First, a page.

Gross External Area (GEA): the whole area of a building taking each floor into account.

Gross Internal Area (GIA): the whole enclosed area of a building within the external walls taking each floor into account and excluding the thickness of the external walls.

Habitats Regulation Assessment (HRA): Habitats Regulations Assessments (HRA) are required under European Directive 92/43/ EEC on the "conservation of natural habitats and wild fauna and flora for plans" that may have an impact of European (Natura 2000) Sites. A HRA is the assessment of the impacts of implementing a plan or policy on a Natura 2000 Site. Its purpose is to consider the impacts of a Local Plan document against the conservation objectives of a site.

Hectare: An area of 10,000 square metres

Legibility/Legible: The degree to which a place can be easily understood and navigated.

Listed Building: A building or structure of special architectural or historic interest and included in a list, approved by the Secretary of State. The owner must get Listed Building Consent to carry out alterations that would affect its character or its setting.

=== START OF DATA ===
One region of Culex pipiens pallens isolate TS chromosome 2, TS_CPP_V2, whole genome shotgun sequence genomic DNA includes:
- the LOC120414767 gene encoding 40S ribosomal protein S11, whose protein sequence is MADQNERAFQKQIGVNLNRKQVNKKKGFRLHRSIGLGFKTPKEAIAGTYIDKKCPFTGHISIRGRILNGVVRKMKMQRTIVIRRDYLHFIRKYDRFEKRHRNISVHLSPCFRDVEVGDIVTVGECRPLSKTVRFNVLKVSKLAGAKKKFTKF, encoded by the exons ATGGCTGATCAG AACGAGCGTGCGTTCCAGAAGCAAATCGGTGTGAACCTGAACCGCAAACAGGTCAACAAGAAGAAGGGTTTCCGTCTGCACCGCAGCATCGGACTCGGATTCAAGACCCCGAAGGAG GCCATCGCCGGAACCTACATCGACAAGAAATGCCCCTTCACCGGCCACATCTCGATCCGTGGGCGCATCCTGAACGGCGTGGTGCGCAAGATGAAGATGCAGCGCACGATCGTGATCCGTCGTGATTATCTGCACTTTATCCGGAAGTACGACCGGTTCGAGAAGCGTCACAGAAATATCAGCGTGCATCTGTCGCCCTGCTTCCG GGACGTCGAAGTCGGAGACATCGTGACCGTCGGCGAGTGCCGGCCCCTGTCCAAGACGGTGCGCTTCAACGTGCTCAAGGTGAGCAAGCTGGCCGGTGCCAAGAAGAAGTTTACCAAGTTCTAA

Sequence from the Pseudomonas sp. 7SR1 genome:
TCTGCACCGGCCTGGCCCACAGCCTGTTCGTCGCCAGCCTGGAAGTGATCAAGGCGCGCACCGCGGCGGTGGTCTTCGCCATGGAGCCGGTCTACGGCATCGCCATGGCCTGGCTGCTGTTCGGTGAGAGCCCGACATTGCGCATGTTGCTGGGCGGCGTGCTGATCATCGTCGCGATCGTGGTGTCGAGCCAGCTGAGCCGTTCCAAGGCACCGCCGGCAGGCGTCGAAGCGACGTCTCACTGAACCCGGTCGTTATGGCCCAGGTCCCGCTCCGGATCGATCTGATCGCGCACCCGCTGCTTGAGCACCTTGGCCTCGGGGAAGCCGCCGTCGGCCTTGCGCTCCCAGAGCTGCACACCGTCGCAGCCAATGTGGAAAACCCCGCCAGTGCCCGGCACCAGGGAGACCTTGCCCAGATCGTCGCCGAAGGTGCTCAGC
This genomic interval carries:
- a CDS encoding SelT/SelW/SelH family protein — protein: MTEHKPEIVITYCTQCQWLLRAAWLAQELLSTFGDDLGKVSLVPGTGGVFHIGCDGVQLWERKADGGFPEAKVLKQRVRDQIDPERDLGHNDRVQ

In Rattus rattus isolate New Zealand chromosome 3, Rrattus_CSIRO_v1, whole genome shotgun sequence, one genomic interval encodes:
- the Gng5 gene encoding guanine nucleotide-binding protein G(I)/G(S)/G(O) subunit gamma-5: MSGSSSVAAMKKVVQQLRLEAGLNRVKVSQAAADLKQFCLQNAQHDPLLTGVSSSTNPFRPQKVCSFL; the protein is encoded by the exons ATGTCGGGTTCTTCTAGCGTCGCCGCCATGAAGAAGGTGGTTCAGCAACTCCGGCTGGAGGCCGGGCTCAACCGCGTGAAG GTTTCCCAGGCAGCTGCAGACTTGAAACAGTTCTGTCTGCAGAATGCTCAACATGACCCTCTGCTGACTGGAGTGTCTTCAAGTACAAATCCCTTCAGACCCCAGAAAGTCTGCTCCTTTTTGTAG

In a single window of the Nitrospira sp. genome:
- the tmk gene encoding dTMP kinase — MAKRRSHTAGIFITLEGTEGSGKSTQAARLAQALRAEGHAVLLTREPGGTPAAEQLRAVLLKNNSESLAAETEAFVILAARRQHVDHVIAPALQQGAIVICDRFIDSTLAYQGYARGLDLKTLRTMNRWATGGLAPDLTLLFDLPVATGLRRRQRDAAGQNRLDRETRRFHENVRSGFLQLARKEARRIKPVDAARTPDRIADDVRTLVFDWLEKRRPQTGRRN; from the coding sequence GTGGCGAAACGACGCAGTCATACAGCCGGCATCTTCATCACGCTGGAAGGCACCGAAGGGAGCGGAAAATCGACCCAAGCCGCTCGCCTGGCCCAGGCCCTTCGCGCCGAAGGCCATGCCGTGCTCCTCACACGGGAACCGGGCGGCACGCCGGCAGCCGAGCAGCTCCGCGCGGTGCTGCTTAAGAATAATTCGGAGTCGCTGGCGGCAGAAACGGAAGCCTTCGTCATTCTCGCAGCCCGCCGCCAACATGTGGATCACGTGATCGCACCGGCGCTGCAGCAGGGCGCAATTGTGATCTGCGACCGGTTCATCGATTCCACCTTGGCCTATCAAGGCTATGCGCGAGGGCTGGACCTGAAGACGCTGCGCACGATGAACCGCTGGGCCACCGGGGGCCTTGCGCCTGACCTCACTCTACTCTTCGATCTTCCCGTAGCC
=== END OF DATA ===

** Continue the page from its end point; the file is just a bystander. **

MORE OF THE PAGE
Local Plan: Abbreviation used to describe the statutory plan adopted by the City Council.

Massing: The combined effect of the arrangement, volume and shape of a building or group of elements. This is also called bulk.

Mitigation: The purpose of mitigation is to avoid, reduce and where possible remedy or offset any significant negative (adverse) effects on the environment etc. arising from the proposed development.

Parking Standards: Document setting out maximum permissible levels of car parking for various land uses, along with minimum levels of cycle parking.

Planning Applications: There are two possible approaches for the submission of a planning application. An 'outline' application establishes the broad principles of a development and sets development parameters, with more detailed matters submitted later as 'Reserved Matters' applications. Alternatively, a 'full application' would provide all details of the proposed development at the outset.